Continuing with the short passage, we read the words “gather” and “scatter.” This is where I find a more pragmatic understanding of what Christ was communicating. In metaphorical language, when Christ employed the idea of gathering, He largely was referring to disciple making, which must include Gospel proclamation. I believe that is made clear in the Matthew and Acts versions of the Great Commission.

“Gather” is translated from “sunago” meaning to lead together or to convene or even to assemble. Whether fishing for men or harvesting a ripe field, to me it is clear that Christ is referring to evangelism by using the word gathering.

And, by His either-or approach, Christ teaches that if we’re not gathering by proclamation of the Gospel and making disciples of all men, then we are scattering, “skorpizo”. This wonderful picture word means figuratively to “put to flight” as if running through a plaza full of feeding pigeons causing them all to take off into the air. If we take Christ at His word, unless we are leading others to Him, He sees us as causing other people to flee from Christ.

To call on Henry again, he explains thusly:

Christ expects and requires from those who are with him, that they gather with him; that they not only gather to him themselves, but do all they can in their places to gather others to him, and so to strengthen his interest. Those who will not appear, and act, as furtherers of Christ's kingdom, will be looked upon, and dealt with, as hinderers of it; if we gather not with Christ, we scatter; it is not enough, not to do hurt, but we must do good.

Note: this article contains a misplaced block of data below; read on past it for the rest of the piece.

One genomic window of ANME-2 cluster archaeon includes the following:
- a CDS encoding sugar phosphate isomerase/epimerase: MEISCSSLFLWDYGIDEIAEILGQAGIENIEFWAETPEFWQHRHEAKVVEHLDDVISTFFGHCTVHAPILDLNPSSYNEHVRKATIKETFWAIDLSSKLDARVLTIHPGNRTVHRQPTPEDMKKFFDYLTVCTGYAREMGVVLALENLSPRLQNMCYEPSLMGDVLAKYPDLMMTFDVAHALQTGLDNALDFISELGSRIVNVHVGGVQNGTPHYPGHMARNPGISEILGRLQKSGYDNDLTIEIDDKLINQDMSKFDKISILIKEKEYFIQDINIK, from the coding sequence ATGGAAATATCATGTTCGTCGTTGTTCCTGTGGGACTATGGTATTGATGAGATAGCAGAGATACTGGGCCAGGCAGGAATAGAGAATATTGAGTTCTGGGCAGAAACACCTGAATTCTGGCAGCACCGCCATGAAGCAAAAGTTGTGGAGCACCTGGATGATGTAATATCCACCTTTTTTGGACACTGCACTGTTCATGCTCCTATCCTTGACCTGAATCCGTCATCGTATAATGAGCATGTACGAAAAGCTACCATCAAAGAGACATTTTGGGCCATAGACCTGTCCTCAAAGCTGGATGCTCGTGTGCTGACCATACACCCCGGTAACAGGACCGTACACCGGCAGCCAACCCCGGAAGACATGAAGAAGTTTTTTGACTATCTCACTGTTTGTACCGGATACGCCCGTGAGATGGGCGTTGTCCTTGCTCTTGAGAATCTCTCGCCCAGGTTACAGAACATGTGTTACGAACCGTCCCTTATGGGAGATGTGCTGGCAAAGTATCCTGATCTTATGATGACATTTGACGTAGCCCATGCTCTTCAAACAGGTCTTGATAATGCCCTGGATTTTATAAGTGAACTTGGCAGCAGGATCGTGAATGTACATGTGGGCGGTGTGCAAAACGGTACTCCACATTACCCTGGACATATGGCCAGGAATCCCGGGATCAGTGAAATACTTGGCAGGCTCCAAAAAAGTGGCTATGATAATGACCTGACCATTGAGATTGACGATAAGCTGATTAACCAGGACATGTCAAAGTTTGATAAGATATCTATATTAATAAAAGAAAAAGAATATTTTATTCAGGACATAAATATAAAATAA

Is this idea unprecedented biblically? I am not saying this is an identical case, but we find in Exodus 32 how God felt about those who were not for Him. Verses 25-28 read:
Now when Moses saw that the people were out of control – for Aaron had let them get out of control to be a derision among their enemies – then Moses stood in the gate of the camp, and said, “Whoever is for the LORD, come to me!” And all the sons of Levi gathered together to him. He said to them, “Thus says the LORD, the God of Israel, ‘Every man of you put his sword upon his thigh, and go back and forth from gate to gate in the camp, and kill every man his brother, and every man his friend, and every man his neighbor.’” So the sons of Levi did as Moses instructed, and about three thousand men of the people fell that day.
Certainly, I am not saying we should kill those who are not for God. But, from this passage we may at least glean some understanding of how God considers the opposition of man toward Himself.

There is more to our sanctification than evangelism. Even the strongest advocate of personal evangelism would agree. But, in our application of the Christ-taught principle of for and against, I suggest that personal evangelism is where we might begin. I, for one, do not want Christ to consider me as one who scatters simply because I do not personally gather.